It was July 3, 1969…
It was July 3, 1969. 3rd Platoon, Gulf Company, was part of long line with the rest of the Second Battalion First Marines moving across a space called GoNoi, Island in I-Corps of the Republic of Viet Nam. We were on an operation called Pipestone Canyon (who knows, the operations just needed names). We were executing a sweep across an extended piece of terrain.
While we were not given that much background, this was apparently an R&R location for the Viet Cong and NVA. Our basic mission was search and destroy. And this is what we had been doing for a few weeks.
I had just gotten into country in late to mid May; a 2nd LT recently out of Psychological Operations School at Fort Bragg and a six week Vietnamese language school. I was O3/02, an infantry officer.
This was my first real job in the Corps, Platoon Commander — 3rd Platoon, Gulf Company. Captain Frank Adams was the Company Commander. The guy who was really in charge of both the platoon and helping me learn my job was SSGT Bill Mees, who, according to his helmet cover was from Big Sky Country. He was used to seeing gold bars come and go.
We’d already run many company, platoon and squad missions on this foray into GoNoi Island. Something about being out in the bush — work continued day and night and it wasn’t always easy to tell which was the scariest time of those unending days.
A couple of weeks before the Battalion sweep is when I remember getting our first casualty. I was moving with one of our squads in what was a general patrol when over to my right was an explosion that had many of us hitting the ground for cover. As we began to figure out the noise, one of my guys came stumbling from a cluster of bushes with blood coming from wounds to his face and other parts of his upper body. He’d hit a booby trap. With the blood and the mud he looked at me asking — “Lieutenant, what the hell are we doing here, anyway.” The injuries did not require immediate med-evac and since no choppers were close, we resumed patrol.
His fire team watched his six. He was my first guy to get hit. He would not be the last.
July 2,1969, somewhere on GoNoi Island in I Corps. The Battalion was in defense with a pretty good sized perimeter. Not certain of this but I believe we started digging out evening accommodations, set the outer guards and went in the one-awake, one asleep mode. The sky felt high. Until someone would fire a flare we were treated to a most magnificent view of the galaxy. And in the far distance our pre fourth firework show was B52s creating Arc lights as they bombed their targets. Those lights lit the sky for klick after klick after klick. We were too far away to hear the booms but the sound was provided by guns from the battle ship New Jersey that was making it difficult for anyone to sleep. The shells sounded like trains as the flew through the air. And as uncomfortable as you might have been, you thought, I am glad they aren’t shooting at me.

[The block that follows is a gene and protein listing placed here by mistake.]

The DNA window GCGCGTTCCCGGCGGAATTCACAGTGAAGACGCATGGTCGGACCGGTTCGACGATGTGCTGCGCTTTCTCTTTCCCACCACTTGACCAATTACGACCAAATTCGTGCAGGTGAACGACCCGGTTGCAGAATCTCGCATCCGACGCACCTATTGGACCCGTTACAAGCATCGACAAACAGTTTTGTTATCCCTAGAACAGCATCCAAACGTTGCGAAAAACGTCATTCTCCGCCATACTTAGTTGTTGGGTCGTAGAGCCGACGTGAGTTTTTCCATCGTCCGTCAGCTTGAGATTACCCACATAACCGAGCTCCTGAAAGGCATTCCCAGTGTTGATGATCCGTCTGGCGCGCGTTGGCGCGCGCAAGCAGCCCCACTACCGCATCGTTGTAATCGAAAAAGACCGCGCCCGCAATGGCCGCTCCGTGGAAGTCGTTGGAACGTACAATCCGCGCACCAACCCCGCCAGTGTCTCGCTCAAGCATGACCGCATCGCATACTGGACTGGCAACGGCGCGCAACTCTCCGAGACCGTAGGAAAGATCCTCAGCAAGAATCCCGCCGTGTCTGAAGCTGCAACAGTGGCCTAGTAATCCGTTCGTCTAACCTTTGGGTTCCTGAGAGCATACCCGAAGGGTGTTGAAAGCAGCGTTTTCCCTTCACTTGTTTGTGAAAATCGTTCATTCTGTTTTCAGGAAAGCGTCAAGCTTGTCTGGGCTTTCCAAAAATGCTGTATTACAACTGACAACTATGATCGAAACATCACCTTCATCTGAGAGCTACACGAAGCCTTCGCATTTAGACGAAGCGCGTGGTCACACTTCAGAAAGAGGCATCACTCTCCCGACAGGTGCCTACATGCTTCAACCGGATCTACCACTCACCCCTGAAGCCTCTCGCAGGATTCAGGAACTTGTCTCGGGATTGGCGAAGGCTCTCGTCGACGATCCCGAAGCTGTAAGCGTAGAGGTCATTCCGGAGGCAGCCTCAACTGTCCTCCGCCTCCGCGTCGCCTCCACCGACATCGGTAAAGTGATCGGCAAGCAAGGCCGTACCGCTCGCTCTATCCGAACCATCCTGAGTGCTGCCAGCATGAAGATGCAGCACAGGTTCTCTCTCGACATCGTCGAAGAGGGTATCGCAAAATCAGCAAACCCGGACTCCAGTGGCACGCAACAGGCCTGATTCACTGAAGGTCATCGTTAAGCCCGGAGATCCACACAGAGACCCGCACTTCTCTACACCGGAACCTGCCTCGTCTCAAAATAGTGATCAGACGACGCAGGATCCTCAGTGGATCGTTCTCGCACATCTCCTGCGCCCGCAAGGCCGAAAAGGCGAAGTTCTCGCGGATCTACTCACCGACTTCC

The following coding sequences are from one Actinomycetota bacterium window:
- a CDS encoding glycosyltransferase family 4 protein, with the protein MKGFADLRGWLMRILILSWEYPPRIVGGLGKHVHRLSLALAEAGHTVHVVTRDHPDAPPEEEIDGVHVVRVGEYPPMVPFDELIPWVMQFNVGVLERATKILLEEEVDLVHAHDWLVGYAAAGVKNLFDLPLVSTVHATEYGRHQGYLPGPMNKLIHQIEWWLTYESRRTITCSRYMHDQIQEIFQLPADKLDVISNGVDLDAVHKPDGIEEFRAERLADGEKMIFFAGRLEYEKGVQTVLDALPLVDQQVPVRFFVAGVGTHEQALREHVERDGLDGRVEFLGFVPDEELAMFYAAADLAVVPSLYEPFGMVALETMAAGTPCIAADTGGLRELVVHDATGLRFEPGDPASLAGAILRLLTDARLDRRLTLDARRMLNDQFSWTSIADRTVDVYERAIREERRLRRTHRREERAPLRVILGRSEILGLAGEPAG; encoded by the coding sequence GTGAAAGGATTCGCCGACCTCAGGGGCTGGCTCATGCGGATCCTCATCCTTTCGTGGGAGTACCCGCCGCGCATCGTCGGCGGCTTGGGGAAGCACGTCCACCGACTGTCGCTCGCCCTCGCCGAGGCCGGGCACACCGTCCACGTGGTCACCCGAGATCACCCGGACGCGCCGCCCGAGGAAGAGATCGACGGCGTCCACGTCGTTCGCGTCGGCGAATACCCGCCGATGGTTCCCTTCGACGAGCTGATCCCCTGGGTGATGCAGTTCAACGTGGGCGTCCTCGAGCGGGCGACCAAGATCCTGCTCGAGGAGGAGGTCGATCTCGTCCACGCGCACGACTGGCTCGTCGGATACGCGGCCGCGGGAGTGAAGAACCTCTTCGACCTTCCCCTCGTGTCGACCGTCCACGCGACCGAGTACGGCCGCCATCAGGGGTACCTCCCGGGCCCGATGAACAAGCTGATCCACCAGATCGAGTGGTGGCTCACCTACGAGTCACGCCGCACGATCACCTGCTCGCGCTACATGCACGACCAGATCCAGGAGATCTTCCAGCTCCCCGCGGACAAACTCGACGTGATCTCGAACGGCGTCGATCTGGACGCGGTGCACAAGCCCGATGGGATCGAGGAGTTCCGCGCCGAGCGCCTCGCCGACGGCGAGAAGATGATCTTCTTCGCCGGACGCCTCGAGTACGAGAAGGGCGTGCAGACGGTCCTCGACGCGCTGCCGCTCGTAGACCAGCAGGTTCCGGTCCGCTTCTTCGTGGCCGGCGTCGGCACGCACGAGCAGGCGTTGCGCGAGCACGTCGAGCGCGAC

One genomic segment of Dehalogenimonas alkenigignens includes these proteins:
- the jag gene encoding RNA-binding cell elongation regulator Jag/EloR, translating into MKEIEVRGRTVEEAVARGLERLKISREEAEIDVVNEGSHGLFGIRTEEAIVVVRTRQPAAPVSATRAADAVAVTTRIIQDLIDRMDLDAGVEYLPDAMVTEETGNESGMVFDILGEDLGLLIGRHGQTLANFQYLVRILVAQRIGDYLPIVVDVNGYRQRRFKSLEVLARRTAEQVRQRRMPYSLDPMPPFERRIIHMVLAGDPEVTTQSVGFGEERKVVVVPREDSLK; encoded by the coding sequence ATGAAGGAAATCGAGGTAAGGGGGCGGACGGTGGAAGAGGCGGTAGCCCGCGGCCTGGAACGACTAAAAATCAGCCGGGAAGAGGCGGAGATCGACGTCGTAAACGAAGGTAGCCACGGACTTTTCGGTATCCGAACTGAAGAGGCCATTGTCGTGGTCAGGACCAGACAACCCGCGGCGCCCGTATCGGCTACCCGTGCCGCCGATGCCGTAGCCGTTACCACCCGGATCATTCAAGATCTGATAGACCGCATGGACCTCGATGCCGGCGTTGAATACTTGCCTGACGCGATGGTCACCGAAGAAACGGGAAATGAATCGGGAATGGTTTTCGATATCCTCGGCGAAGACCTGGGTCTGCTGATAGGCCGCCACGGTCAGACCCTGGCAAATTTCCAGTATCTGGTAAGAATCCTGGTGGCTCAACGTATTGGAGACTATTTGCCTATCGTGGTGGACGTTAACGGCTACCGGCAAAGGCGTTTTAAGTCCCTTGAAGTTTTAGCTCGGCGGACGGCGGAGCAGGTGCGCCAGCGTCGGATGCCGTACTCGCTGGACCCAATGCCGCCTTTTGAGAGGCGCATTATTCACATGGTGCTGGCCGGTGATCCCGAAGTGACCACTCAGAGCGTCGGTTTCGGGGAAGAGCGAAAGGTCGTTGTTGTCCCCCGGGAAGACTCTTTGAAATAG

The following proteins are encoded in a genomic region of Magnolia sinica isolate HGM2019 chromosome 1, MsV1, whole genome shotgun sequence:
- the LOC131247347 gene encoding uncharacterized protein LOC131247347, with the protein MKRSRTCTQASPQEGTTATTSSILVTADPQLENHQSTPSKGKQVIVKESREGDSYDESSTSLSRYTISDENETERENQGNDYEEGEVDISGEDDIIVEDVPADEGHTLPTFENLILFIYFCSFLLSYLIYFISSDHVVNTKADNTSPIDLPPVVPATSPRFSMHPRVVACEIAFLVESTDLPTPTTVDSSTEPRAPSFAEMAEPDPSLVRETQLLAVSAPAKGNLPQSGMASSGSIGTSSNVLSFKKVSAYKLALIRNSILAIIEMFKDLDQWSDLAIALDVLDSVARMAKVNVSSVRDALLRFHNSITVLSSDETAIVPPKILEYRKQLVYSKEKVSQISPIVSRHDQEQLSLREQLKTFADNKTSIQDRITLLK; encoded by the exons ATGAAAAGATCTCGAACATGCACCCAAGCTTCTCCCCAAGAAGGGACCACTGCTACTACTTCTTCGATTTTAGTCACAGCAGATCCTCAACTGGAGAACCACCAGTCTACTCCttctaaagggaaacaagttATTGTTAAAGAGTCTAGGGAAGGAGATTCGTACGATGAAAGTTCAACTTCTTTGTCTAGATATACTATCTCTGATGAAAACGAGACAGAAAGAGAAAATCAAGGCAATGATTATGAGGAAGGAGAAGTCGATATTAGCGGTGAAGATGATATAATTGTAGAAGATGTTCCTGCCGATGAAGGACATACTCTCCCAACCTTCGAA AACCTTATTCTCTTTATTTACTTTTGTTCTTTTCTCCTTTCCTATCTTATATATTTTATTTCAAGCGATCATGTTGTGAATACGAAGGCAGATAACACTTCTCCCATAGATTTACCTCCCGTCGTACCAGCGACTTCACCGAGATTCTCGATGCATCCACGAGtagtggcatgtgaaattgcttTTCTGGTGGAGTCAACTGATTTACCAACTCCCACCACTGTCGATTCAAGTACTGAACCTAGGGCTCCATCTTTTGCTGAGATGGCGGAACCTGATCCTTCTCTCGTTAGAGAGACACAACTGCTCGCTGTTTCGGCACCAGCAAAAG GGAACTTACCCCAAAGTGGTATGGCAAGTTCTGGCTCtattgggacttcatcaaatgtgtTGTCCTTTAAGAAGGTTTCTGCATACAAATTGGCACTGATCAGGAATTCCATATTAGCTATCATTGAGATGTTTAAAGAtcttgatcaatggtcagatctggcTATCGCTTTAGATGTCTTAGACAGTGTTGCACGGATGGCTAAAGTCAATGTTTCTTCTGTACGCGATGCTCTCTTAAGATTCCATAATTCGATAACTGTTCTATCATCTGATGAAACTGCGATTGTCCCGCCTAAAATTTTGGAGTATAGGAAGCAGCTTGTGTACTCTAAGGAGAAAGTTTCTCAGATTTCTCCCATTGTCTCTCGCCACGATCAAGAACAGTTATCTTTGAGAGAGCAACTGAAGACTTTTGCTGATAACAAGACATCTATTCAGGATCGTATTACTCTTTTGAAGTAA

Third platoon, Gulf Company 2/1 was up and moving as the sun rose with the rest of the Batalion.
It was July 3, 1969. 2/1, Gulf Company and Third Platoon were moving forward on GoNoi Island. Going was slow as the front was riddled with booby traps (they call them IEDs now) and we had choppers in for medivac. One of my guys tripped a wire. He didn’t make it.
We kept moving — too fast for conditions — and BOOM. I was looking down seeing my Marines moving, yelling and I could hear someone groaning. The realization struck, those sounds were coming from me., Suddenly I was back in the world, and my thought, Lieutenants aren’t supposed to make those sounds brought me back to my body. One of the Docs was moving up fast and he slapped a compress onto my crotch. I did not have a head wound, so I think he hit me with morphine. I was not hurting. I still had a job to do. The adrenalin was pulsating among the entire group.
I got on the radio to the Company Commander. SSGT Mees set up a larger defensive perimeter as medivacs were called. We were not the only platoon that took casualties at that time. for the chopper they were calling in. I asked who else was hurt. No one said, but PFC Nunez, my point guy ( in front of me) did not make it. I noticed my radioman was bleeding a little as was at least one of our corpsman. This was a big explosion! After the platoon and the rest of Gulf Company Marines secured a landing area a chopper swooped in. Those hit were put on medivac, I was last in — giving my watch and ammo to guys who were near by. I remember thinking — oh crap, they already had too much to carry as I unloaded machine gun bands and three 60 mm mortar rounds. Several us, including PFC Nunez, were loaded onto the medivac and we were soon in the air.
Sometimes I call July 3, 1969 my second birthday. Wounds were waist down and treated in the Naval hospital in Danang and in a couple of days I was on a flight to the Naval hospital in Yokosuka Japan. I was back in NAM a few weeks later. PFC Nunez did not have that opportunity.
As we celebrate July 4, 2021 remember there is a price to freedom. Nam was not a good war and, in truth, that can be said about Iraq, Afghanistan, and most wars of our history from the Revolution to today.
You can love the Corps and still hate the war.